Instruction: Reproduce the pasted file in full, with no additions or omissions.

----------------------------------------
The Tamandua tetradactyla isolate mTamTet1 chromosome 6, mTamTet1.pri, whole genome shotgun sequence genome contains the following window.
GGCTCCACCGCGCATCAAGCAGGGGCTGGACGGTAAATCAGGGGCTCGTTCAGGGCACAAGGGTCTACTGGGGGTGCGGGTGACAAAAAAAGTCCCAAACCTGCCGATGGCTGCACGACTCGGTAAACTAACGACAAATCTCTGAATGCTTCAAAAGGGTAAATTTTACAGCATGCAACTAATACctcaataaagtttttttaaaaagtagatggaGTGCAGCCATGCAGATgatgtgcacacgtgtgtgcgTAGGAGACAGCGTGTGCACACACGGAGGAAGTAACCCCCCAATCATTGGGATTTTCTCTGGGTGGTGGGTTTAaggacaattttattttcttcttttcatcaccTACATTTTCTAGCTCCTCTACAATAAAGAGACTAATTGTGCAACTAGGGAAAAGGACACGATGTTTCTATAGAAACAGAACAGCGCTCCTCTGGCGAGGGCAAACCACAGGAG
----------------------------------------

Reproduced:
The Tamandua tetradactyla isolate mTamTet1 chromosome 6, mTamTet1.pri, whole genome shotgun sequence genome contains the following window.
GGCTCCACCGCGCATCAAGCAGGGGCTGGACGGTAAATCAGGGGCTCGTTCAGGGCACAAGGGTCTACTGGGGGTGCGGGTGACAAAAAAAGTCCCAAACCTGCCGATGGCTGCACGACTCGGTAAACTAACGACAAATCTCTGAATGCTTCAAAAGGGTAAATTTTACAGCATGCAACTAATACctcaataaagtttttttaaaaagtagatggaGTGCAGCCATGCAGATgatgtgcacacgtgtgtgcgTAGGAGACAGCGTGTGCACACACGGAGGAAGTAACCCCCCAATCATTGGGATTTTCTCTGGGTGGTGGGTTTAaggacaattttattttcttcttttcatcaccTACATTTTCTAGCTCCTCTACAATAAAGAGACTAATTGTGCAACTAGGGAAAAGGACACGATGTTTCTATAGAAACAGAACAGCGCTCCTCTGGCGAGGGCAAACCACAGGAG